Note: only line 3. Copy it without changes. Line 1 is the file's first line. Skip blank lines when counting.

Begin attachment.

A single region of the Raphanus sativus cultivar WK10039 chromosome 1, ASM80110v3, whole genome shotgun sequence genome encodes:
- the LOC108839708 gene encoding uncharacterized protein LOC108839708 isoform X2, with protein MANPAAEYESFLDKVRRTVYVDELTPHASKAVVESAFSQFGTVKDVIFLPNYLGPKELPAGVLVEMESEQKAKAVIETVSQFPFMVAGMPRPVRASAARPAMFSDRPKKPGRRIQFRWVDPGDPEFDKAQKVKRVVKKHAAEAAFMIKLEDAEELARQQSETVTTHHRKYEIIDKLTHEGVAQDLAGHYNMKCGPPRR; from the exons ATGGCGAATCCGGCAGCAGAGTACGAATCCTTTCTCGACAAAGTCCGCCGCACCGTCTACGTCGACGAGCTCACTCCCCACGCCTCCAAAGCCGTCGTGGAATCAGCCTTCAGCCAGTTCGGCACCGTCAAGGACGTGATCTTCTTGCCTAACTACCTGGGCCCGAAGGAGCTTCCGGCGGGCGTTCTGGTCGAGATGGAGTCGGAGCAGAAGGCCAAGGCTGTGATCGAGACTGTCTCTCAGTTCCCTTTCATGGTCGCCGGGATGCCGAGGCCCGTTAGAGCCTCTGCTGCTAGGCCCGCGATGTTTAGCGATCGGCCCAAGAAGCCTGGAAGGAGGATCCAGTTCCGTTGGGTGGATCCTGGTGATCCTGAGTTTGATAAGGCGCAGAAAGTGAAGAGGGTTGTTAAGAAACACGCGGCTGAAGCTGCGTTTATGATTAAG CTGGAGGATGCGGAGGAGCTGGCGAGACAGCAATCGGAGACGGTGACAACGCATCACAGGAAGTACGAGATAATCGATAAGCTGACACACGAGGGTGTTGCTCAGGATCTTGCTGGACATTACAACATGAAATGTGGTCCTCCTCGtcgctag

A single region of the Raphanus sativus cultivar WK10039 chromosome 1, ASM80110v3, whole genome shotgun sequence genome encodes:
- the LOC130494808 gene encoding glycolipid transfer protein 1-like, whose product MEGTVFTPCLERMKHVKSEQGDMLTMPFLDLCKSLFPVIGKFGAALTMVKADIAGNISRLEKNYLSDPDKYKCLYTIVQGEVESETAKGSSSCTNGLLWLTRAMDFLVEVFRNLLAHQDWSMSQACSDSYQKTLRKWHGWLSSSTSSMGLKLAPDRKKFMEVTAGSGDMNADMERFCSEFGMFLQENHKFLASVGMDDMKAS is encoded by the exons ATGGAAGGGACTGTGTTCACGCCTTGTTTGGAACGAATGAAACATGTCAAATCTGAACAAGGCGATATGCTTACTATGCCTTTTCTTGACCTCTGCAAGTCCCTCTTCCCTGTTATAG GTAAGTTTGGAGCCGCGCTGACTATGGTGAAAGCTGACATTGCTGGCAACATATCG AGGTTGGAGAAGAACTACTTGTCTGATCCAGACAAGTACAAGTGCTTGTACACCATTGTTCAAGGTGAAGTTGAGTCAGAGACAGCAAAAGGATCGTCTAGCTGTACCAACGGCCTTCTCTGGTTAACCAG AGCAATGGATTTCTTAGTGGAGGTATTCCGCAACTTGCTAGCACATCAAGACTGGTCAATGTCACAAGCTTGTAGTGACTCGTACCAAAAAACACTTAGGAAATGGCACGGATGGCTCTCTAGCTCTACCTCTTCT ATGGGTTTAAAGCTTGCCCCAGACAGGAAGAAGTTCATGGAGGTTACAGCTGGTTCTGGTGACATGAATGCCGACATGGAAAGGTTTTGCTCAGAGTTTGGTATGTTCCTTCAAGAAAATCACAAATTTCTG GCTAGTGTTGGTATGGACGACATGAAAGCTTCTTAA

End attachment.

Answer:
A single region of the Raphanus sativus cultivar WK10039 chromosome 1, ASM80110v3, whole genome shotgun sequence genome encodes: